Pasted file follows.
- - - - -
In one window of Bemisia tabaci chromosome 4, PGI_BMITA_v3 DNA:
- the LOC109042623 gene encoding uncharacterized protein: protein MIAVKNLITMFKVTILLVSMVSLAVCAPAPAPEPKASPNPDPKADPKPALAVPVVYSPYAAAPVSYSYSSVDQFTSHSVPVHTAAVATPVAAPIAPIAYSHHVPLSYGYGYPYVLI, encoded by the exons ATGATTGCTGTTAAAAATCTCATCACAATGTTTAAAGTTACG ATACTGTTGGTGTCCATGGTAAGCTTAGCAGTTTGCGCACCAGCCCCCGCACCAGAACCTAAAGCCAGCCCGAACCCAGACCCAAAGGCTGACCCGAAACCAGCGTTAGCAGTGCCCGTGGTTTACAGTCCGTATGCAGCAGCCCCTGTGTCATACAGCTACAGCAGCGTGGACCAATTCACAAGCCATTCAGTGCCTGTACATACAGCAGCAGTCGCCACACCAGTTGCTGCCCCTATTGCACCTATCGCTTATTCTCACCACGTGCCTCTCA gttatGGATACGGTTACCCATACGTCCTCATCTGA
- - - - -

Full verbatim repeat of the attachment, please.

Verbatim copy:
In one window of Bemisia tabaci chromosome 4, PGI_BMITA_v3 DNA:
- the LOC109042623 gene encoding uncharacterized protein: protein MIAVKNLITMFKVTILLVSMVSLAVCAPAPAPEPKASPNPDPKADPKPALAVPVVYSPYAAAPVSYSYSSVDQFTSHSVPVHTAAVATPVAAPIAPIAYSHHVPLSYGYGYPYVLI, encoded by the exons ATGATTGCTGTTAAAAATCTCATCACAATGTTTAAAGTTACG ATACTGTTGGTGTCCATGGTAAGCTTAGCAGTTTGCGCACCAGCCCCCGCACCAGAACCTAAAGCCAGCCCGAACCCAGACCCAAAGGCTGACCCGAAACCAGCGTTAGCAGTGCCCGTGGTTTACAGTCCGTATGCAGCAGCCCCTGTGTCATACAGCTACAGCAGCGTGGACCAATTCACAAGCCATTCAGTGCCTGTACATACAGCAGCAGTCGCCACACCAGTTGCTGCCCCTATTGCACCTATCGCTTATTCTCACCACGTGCCTCTCA gttatGGATACGGTTACCCATACGTCCTCATCTGA